Emotional Health

Sex Trafficking is in Your Town

Last year, we reported on the sex trafficking industry, and its world-wide reach. In the time  that has passed since, it has remained in the news and is being portrayed often in popular culture.

Kate Atkinson, a talented and well-respected author, has just published her latest Jackson Brodie mystery novel, for example, and it deals directly with this subject. In Big Sky, she tells the story of a group of middle-aged British men, golfing buddies, who share a secret: they operate a business that lures foreign girls to Britain with the promise of good jobs and then forces them into prostitution. Masquerading as an employment agency, the venture illustrates how the Internet has made predators’ jobs easier than ever. Some of the girls are young and naive, others more savvy and wary, but the sophistication of the operation serves to reassure them and the process seems, well, like child’s play.

We cannot afford to assume this is just the stuff of fiction. The recently revived case accusing billionaire Jeffrey Epstein of luring, abusing, and trafficking underage girls for sex underscores the urgency of the problem. Not only was he operating in plain sight for years, his crimes were witnessed and abetted by many others. Even when prosecuted and convicted in Florida a decade ago he found cover from a harsh sentence from cabinet member Alexander Acosta, who was forced to resign in the wake of the controversy.

Recently, I have met two girls who were victims of sex trafficking. Both were lured by the promise of modeling careers, one from Europe, and the other from the midwestern part of the United States. The modeling jobs, of course, did not exist. The first girl, lured to Asia, became addicted to cocaine, amphetamines and heroin, and was ultimately “rescued” by a client. A middle-aged married man, he set her up in an apartment in NYC, and sent her to rehab. But alone and without other support, she has no goals except to remain in his good graces, hoping he will fulfill his promise to marry her someday.

The American girl had a similar situation. Eventually installed as the mistress of a married man, she sees herself as free now, but her experience of being lured into a sex trafficking ring by a “modeling agency” was traumatizing. Anorexic and addicted to opioids, she is attempting to get off drugs, but she remains depressed and anxious. Both girls have an almost shadow-like demeanor. They seem more like ghosts, empty of spirit, vitality, aspirations, or identity, as if they have been erased. Their addictions and other symptoms are just the most obvious signs of the legacy of the abuse. Underneath one senses a broken human being.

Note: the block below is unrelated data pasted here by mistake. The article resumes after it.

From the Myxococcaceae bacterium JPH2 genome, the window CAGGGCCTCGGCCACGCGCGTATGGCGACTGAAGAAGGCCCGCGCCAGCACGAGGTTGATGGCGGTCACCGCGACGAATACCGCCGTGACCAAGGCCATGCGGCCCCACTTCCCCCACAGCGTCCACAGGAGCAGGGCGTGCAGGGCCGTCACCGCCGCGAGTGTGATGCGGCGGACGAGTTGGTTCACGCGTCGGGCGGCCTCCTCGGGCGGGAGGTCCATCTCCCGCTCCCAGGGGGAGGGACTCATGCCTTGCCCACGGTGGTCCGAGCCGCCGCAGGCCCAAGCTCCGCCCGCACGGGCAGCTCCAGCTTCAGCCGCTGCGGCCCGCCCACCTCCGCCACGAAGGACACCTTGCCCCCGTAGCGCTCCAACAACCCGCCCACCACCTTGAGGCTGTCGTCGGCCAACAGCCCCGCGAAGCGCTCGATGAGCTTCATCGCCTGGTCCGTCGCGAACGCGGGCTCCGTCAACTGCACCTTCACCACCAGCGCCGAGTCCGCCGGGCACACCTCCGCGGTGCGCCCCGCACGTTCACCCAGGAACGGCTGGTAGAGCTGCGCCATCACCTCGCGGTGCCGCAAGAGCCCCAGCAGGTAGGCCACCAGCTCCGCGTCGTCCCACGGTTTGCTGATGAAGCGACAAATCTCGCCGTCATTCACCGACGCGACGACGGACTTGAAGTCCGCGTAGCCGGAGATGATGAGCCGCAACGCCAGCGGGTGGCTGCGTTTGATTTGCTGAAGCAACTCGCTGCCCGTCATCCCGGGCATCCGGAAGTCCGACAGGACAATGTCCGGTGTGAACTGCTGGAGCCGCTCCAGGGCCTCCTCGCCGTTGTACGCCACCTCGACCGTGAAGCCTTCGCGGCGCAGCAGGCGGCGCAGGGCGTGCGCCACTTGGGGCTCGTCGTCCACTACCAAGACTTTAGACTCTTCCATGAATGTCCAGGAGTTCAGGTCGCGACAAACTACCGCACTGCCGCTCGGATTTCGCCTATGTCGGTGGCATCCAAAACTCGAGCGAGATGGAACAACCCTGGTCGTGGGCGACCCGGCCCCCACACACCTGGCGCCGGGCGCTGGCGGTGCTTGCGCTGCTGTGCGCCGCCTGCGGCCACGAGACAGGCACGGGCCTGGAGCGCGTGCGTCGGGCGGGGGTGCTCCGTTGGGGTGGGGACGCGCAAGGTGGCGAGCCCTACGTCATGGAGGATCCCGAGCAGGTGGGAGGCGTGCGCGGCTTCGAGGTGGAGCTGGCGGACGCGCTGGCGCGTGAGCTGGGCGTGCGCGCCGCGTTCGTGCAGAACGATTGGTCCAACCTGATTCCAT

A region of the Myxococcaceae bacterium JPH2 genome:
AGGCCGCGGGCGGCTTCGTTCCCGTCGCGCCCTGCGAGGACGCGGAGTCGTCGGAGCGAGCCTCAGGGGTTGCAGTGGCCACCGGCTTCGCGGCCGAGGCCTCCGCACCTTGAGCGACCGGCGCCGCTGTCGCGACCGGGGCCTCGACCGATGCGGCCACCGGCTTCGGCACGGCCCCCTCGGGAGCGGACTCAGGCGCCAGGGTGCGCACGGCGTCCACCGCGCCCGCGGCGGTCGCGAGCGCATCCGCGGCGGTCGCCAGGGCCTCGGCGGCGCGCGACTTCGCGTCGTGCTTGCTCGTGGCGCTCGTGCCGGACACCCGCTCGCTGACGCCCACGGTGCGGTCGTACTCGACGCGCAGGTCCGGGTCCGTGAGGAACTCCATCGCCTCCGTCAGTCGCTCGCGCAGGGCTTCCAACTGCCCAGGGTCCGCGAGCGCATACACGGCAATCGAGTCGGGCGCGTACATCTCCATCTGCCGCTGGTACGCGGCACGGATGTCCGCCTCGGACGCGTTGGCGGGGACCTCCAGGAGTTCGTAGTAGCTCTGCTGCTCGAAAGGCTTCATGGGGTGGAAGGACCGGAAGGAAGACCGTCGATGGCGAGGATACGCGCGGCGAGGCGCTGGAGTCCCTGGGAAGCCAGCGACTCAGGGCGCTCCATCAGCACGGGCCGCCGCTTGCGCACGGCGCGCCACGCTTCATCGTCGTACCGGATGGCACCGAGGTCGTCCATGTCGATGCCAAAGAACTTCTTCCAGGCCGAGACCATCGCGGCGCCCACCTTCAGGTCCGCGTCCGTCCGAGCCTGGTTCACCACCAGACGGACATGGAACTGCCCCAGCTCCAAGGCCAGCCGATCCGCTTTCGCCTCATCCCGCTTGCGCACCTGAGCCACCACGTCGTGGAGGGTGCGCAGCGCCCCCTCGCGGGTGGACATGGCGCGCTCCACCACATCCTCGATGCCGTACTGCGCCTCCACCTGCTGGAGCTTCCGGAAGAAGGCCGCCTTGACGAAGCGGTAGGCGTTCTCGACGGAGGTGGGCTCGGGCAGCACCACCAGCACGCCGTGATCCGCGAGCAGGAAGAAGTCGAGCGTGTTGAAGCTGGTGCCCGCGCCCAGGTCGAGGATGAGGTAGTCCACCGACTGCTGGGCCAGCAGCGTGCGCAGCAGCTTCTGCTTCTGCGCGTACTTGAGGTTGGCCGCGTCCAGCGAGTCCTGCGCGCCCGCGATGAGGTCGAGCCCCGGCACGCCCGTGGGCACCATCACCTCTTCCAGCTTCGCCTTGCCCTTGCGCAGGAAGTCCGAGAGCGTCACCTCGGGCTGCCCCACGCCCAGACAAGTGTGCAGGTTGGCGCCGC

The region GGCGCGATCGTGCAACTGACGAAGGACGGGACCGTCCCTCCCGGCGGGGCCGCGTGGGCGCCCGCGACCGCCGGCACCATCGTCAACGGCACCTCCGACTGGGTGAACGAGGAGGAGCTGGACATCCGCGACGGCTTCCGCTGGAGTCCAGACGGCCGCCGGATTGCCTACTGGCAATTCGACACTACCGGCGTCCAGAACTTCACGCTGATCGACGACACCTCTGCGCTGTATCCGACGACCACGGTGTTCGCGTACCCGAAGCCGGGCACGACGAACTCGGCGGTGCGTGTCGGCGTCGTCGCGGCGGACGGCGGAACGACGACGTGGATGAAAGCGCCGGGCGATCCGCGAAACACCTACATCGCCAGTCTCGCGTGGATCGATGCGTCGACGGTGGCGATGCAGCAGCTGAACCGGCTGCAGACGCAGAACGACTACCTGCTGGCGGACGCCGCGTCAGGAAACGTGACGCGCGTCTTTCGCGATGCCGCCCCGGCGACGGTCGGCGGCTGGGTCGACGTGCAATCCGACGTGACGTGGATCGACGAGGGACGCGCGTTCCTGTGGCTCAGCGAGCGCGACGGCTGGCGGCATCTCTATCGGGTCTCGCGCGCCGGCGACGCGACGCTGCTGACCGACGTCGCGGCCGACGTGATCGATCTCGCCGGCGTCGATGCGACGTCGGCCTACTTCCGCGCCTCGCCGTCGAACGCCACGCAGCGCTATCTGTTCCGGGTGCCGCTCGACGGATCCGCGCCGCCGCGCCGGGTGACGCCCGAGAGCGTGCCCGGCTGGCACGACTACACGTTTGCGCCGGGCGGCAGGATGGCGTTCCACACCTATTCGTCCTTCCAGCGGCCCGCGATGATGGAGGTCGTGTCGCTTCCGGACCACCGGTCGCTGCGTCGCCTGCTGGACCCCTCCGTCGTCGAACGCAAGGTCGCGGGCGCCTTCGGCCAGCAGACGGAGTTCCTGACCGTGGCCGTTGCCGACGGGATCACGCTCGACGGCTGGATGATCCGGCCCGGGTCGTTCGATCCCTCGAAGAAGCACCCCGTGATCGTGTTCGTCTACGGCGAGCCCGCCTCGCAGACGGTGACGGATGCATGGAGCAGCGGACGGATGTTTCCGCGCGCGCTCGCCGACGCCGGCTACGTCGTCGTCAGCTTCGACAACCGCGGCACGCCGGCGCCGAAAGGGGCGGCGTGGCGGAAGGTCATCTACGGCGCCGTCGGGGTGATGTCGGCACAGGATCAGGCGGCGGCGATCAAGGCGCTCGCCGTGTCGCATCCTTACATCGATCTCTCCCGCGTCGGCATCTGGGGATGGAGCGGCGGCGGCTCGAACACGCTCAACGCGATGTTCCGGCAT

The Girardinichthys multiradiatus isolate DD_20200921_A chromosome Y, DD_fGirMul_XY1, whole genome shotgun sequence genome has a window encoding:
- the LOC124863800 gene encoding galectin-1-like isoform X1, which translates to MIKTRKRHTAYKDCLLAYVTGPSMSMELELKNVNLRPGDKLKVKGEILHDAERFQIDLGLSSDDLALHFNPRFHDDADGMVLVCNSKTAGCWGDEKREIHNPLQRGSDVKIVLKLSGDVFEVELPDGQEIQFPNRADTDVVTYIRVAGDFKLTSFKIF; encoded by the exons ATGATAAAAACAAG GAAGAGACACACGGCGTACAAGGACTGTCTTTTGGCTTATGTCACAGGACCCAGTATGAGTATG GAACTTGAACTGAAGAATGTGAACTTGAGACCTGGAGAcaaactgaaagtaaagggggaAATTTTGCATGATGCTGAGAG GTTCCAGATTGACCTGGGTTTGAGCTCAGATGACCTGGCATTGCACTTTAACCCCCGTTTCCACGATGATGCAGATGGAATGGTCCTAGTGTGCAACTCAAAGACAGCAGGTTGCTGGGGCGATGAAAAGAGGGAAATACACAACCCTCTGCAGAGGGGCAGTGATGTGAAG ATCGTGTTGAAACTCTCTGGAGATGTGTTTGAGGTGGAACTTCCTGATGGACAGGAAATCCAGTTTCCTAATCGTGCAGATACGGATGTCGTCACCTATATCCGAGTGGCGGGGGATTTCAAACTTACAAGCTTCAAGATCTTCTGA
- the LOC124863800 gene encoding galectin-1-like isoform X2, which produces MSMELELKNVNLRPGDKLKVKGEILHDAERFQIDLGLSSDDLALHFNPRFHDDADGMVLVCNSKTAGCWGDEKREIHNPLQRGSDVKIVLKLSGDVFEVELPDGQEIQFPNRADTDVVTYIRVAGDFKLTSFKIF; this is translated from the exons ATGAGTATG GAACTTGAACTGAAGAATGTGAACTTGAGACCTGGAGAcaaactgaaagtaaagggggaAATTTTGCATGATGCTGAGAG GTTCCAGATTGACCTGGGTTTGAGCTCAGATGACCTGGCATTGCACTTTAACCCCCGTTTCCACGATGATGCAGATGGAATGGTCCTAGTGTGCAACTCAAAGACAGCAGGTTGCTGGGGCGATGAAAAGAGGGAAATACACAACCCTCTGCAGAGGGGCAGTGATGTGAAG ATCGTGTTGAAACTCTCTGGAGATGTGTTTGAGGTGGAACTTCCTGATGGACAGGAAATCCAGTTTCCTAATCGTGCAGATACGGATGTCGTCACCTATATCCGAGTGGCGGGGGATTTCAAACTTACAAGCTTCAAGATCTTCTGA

While pedophilia—a sexual attraction to sexually immature children—is a well-known term, it is often used to denote any attraction to minor age individuals. But the attraction to teenage girls has a name too: ephebophilia. This term refers to a specific preference for teens in the mid-to-late age range, 14-18; they are sexually developed but not adults. Another term, hebephilia, is used to refer to a specific attraction to pre-pubescent teens. These are kids who are not quite finished with sexual development, but who are beyond early childhood proper. Think of tweens; think of Lolita.

All of these preferences are thought of under the rubric of chronophilias. The root word “chrono,” meaning time, denotes that these are disorders out of the natural sequence of age, disorders of those who are attracted to people of inappropriate age. More generally, they are classified as “paraphilias,” which is the term for what was formerly called a perversion by clinicians. This refers to behaviors of those whose object of sexual attraction is unusual, who are routinely or exclusively aroused by an atypical object or person.

Our sexual “maps,” or what we find erotic and exciting, are created very early in life, experts believe, and are sometimes quite mysterious. At times, however, there is a very clear connection to childhood events. For example, children who have been sexually abused sometimes become abusers themselves. This is an attempt to overcome trauma by turning passive events into active ones: we try to master the feeling of being a victim by turning the tables and victimizing others in turn.

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